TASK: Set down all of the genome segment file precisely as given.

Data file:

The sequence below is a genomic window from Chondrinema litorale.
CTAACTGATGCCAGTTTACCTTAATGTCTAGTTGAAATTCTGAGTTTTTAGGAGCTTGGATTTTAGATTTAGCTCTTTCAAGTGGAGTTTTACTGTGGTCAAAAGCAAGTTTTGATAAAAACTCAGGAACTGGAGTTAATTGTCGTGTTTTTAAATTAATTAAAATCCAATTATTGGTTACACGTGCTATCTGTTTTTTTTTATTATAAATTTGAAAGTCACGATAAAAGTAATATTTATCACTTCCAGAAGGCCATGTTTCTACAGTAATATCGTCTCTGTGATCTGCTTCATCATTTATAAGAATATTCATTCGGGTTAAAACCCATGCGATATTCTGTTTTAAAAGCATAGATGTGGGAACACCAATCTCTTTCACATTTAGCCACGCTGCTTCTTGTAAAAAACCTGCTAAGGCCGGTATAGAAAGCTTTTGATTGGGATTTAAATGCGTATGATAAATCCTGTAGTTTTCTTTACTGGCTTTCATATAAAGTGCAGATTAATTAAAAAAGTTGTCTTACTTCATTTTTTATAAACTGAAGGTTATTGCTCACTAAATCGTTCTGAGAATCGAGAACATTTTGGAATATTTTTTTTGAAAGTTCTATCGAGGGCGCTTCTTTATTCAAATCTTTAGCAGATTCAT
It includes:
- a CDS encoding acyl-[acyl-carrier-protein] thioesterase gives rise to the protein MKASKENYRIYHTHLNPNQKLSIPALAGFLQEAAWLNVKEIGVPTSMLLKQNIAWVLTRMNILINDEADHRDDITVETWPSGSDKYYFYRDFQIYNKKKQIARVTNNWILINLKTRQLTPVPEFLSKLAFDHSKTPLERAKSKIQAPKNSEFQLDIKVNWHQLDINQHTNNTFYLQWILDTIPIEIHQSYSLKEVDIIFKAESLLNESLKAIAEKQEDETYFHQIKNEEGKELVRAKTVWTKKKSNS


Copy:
The sequence below is a genomic window from Chondrinema litorale.
CTAACTGATGCCAGTTTACCTTAATGTCTAGTTGAAATTCTGAGTTTTTAGGAGCTTGGATTTTAGATTTAGCTCTTTCAAGTGGAGTTTTACTGTGGTCAAAAGCAAGTTTTGATAAAAACTCAGGAACTGGAGTTAATTGTCGTGTTTTTAAATTAATTAAAATCCAATTATTGGTTACACGTGCTATCTGTTTTTTTTTATTATAAATTTGAAAGTCACGATAAAAGTAATATTTATCACTTCCAGAAGGCCATGTTTCTACAGTAATATCGTCTCTGTGATCTGCTTCATCATTTATAAGAATATTCATTCGGGTTAAAACCCATGCGATATTCTGTTTTAAAAGCATAGATGTGGGAACACCAATCTCTTTCACATTTAGCCACGCTGCTTCTTGTAAAAAACCTGCTAAGGCCGGTATAGAAAGCTTTTGATTGGGATTTAAATGCGTATGATAAATCCTGTAGTTTTCTTTACTGGCTTTCATATAAAGTGCAGATTAATTAAAAAAGTTGTCTTACTTCATTTTTTATAAACTGAAGGTTATTGCTCACTAAATCGTTCTGAGAATCGAGAACATTTTGGAATATTTTTTTTGAAAGTTCTATCGAGGGCGCTTCTTTATTCAAATCTTTAGCAGATTCAT
It includes:
- a CDS encoding acyl-[acyl-carrier-protein] thioesterase gives rise to the protein MKASKENYRIYHTHLNPNQKLSIPALAGFLQEAAWLNVKEIGVPTSMLLKQNIAWVLTRMNILINDEADHRDDITVETWPSGSDKYYFYRDFQIYNKKKQIARVTNNWILINLKTRQLTPVPEFLSKLAFDHSKTPLERAKSKIQAPKNSEFQLDIKVNWHQLDINQHTNNTFYLQWILDTIPIEIHQSYSLKEVDIIFKAESLLNESLKAIAEKQEDETYFHQIKNEEGKELVRAKTVWTKKKSNS